Performing at Partille Arena, Sweden, on 22 April 2017; left-to-right: Leon Cave (drums), Richie Malone, Francis Rossi, John "Rhino" Edwards and Andy Bown (keyboard)

On 22 October 2014 the band launched the Aquostic album with a 90-minute performance at London's Roundhouse, with the concert recorded and broadcast live by BBC Radio 2 as part of their In Concert series.[33][34] Footage from the concert was later used, interspersed with interviews with Rossi and Parfitt, in BBC Four's Status Quo: Live and Acoustic, in January 2017.[35]

On 5 June 2015 Status Quo were the headline act at Palmerston Park in Dumfries, at the stadium of Queen of the South and were supported by Reef and Big Country, in the first ever live concert at the venue.[36]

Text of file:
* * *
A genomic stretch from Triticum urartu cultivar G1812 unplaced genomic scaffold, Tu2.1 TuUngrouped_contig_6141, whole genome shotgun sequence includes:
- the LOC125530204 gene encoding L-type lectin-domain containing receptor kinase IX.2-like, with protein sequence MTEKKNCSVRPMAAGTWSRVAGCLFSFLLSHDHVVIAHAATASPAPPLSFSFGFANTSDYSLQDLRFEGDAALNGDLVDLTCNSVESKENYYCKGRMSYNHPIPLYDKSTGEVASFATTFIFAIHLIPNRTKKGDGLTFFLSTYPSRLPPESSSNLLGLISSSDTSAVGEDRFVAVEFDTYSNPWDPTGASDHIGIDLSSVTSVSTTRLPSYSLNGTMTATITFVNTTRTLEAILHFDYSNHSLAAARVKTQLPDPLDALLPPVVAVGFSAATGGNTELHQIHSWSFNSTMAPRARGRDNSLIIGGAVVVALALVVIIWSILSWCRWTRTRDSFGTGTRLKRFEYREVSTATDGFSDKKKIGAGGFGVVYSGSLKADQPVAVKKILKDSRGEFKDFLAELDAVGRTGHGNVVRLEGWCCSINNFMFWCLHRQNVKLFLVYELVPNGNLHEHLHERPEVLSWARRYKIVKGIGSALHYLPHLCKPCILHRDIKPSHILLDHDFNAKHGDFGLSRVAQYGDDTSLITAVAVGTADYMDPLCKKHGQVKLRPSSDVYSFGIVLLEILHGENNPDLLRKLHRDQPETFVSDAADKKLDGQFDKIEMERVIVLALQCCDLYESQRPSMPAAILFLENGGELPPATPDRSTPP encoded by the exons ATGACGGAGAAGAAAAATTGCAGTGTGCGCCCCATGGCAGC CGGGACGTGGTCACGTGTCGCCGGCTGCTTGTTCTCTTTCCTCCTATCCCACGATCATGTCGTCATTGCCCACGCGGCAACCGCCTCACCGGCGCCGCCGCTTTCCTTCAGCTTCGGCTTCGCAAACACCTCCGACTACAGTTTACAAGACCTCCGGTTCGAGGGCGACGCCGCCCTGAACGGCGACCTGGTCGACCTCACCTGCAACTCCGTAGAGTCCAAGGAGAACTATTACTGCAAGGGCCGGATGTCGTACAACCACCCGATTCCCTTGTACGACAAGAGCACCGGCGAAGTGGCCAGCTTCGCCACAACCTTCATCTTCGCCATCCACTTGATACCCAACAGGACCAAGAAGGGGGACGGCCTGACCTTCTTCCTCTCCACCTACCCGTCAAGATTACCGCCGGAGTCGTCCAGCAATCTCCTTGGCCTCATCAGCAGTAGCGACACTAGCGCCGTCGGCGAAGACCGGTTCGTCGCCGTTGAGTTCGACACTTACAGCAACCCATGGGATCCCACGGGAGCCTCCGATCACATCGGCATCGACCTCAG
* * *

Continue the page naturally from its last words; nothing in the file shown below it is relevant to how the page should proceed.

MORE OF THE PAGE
On 1 February 2016, it was announced that Status Quo, in addition to the spring and summer dates already scheduled, would tour Europe starting in October. The final dates would take place in the UK towards the end of the year, after which the group would retire from playing 'electric' tours.[37] The 'Last of The Electrics' tour was subsequently extended into 2017, with additional concerts outside the UK.

In September 2016 the band performed, in Aquostic line-up, at BBC Radio 2's Live in Hyde Park from Hyde Park, London.[38]

The band's next album Aquostic II – That's a Fact! was released on 21 October 2016.[39]